Skip to main content Accessibility help
×
Home

Very Low-Mass Stars with Extremely Low Metallicity in the Milky Way's Halo

  • Wako Aoki (a1), Timothy C. Beers (a2), Takuma Suda (a3), Satoshi Honda (a4) and Young Sun Lee (a5)...

Abstract

Large surveys and follow-up spectroscopic studies in the past few decades have been providing chemical abundance data for a growing number of very metal-poor ([Fe/H] <−2) stars. Most of them are red giants or main-sequence turn-off stars having masses near 0.8 solar masses. Lower mass stars with extremely low metallicity ([Fe/H] <−3) are yet to be explored. Our high-resolution spectroscopic study for very metal-poor stars found with SDSS has identified four cool main-sequence stars with [Fe/H] <−2.5 among 137 objects (Aoki et al. 2013). The effective temperatures of these stars are 4500–5000 K, corresponding to a mass of around 0.5 solar masses. Our standard analysis of the high-resolution spectra based on 1D-LTE model atmospheres has obtained self-consistent chemical abundances for these objects, assuming small values of micro-turbulent velocities compared with giants and turn-off stars. The low temperature of the atmospheres of these objects enables us to measure their detailed chemical abundances. Interestingly, two of the four stars have extreme chemical-abundance patterns: one has the largest excesses of heavy neutron-capture elements associated with the r-process abundance pattern known to date (Aoki et al. 2010), and the other exhibits low abundances of the α-elements and odd-Z elements, suggested to be signatures of the yields of very massive stars (> 100 solar masses; Aoki et al. 2014). Although the sample size is still small, these results indicate the potential of very low-mass stars as probes to study the early stages of the Milky Way's halo formation.

    • Send article to Kindle

      To send this article to your Kindle, first ensure no-reply@cambridge.org is added to your Approved Personal Document E-mail List under your Personal Document Settings on the Manage Your Content and Devices page of your Amazon account. Then enter the ‘name’ part of your Kindle email address below. Find out more about sending to your Kindle. Find out more about sending to your Kindle.

      Note you can select to send to either the @free.kindle.com or @kindle.com variations. ‘@free.kindle.com’ emails are free but can only be sent to your device when it is connected to wi-fi. ‘@kindle.com’ emails can be delivered even when you are not connected to wi-fi, but note that service fees apply.

      Find out more about the Kindle Personal Document Service.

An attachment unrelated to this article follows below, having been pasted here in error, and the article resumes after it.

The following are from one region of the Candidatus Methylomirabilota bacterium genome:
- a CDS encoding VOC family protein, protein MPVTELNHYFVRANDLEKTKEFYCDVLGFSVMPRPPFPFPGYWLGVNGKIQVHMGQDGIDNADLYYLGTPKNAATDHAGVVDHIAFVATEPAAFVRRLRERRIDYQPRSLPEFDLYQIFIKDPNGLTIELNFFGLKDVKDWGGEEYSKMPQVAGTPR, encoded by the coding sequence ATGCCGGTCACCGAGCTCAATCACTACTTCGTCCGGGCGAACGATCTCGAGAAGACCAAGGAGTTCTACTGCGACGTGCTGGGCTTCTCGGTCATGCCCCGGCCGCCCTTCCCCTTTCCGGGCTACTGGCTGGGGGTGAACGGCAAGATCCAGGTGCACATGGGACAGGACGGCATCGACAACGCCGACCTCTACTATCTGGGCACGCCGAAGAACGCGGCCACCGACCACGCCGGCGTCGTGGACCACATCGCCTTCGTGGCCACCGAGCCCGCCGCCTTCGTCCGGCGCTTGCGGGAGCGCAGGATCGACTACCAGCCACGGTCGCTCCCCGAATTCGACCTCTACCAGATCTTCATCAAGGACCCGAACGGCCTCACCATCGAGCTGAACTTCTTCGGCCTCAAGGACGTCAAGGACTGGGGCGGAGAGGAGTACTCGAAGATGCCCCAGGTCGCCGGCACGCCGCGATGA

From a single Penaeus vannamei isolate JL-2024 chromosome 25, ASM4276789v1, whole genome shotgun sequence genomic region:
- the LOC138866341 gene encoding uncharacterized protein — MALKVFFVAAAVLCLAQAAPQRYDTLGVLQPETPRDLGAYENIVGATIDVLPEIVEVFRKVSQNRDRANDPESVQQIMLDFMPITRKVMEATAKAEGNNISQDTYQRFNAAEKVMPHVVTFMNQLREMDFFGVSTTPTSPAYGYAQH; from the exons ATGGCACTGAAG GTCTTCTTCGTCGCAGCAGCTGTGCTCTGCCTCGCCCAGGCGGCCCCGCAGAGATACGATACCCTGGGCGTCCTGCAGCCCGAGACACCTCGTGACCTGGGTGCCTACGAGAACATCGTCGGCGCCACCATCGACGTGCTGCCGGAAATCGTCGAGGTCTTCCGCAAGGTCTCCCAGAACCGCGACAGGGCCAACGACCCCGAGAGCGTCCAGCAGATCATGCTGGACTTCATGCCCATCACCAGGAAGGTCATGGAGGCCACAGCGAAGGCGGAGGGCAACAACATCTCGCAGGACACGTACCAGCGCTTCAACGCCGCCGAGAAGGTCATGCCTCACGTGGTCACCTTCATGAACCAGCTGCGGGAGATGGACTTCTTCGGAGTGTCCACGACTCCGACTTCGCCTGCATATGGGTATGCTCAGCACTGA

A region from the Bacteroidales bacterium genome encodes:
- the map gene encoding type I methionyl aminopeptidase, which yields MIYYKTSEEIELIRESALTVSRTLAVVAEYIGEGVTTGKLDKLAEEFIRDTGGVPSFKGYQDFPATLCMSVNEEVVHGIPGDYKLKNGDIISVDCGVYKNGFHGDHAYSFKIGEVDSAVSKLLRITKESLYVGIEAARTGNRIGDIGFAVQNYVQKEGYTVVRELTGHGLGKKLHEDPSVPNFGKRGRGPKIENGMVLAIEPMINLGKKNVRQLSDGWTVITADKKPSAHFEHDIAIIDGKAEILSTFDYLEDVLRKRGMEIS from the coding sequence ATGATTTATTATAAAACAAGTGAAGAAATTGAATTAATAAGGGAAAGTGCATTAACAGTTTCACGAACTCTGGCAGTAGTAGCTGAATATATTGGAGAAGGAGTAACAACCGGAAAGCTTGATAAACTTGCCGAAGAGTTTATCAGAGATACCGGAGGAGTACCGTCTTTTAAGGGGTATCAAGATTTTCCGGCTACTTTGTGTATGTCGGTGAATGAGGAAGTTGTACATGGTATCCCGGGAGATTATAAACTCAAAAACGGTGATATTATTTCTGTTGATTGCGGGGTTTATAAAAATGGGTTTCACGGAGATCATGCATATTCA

Very Low-Mass Stars with Extremely Low Metallicity in the Milky Way's Halo
      Available formats
      ×

      Send article to Dropbox

      To send this article to your Dropbox account, please select one or more formats and confirm that you agree to abide by our usage policies. If this is the first time you use this feature, you will be asked to authorise Cambridge Core to connect with your <service> account. Find out more about sending content to Dropbox.

      Very Low-Mass Stars with Extremely Low Metallicity in the Milky Way's Halo
      Available formats
      ×

      Send article to Google Drive

      To send this article to your Google Drive account, please select one or more formats and confirm that you agree to abide by our usage policies. If this is the first time you use this feature, you will be asked to authorise Cambridge Core to connect with your <service> account. Find out more about sending content to Google Drive.

      Very Low-Mass Stars with Extremely Low Metallicity in the Milky Way's Halo
      Available formats
      ×

Copyright

References

Hide All
Aoki, W., Beers, T. C., Honda, S., & Carollo, D. 2010, ApJL, 723, L201
Aoki, W., Beers, T. C., Lee, Y. S., et al. 2013, AJ, 145, 13
Aoki, W., Tominaga, N., Beers, T. C., Honda, S., & Lee, Y. S. 2014, Science, 345, 912
Frebel, A., & Norris, J. E. 2015, ARAA, in press, arXiv:1501.06921
Ishimaru, Y., Wanajo, S., & Prantzos, N. 2015, ApJL, 804, L35
Kim, Y.-C., Demarque, P., Yi, S. K., & Alexander, D. R. 2002, ApJS, 143, 499
Lee, Y. S., Beers, T. C., Sivarani, T., et al. 2008, AJ, 136, 2022
Ohkubo, T., Umeda, H., Maeda, K., et al. 2006, ApJ, 645, 1352
Suda, T., Katsuta, Y., Yamada, S., et al. 2008, PASJ, 60, 1159
Wehmeyer, B., Pignatari, M., & Thielemann, F.-K. 2015, MNRAS, 452, 1970
Yong, D., & Lambert, D. L. 2003a, PASP, 115, 796
Yong, D., Lambert, D. L., & Ivans, I. I. 2003b, ApJ, 599, 1357
York, D. G., Adelman, J., Anderson, J. E., et al. 2000, AJ, 120 1579
MathJax
MathJax is a JavaScript display engine for mathematics. For more information see http://www.mathjax.org.

Keywords

Metrics

Full text views

Total number of HTML views: 0
Total number of PDF views: 0 *
Loading metrics...

Abstract views

Total abstract views: 0 *
Loading metrics...

* Views captured on Cambridge Core between <date>. This data will be updated every 24 hours.

Usage data cannot currently be displayed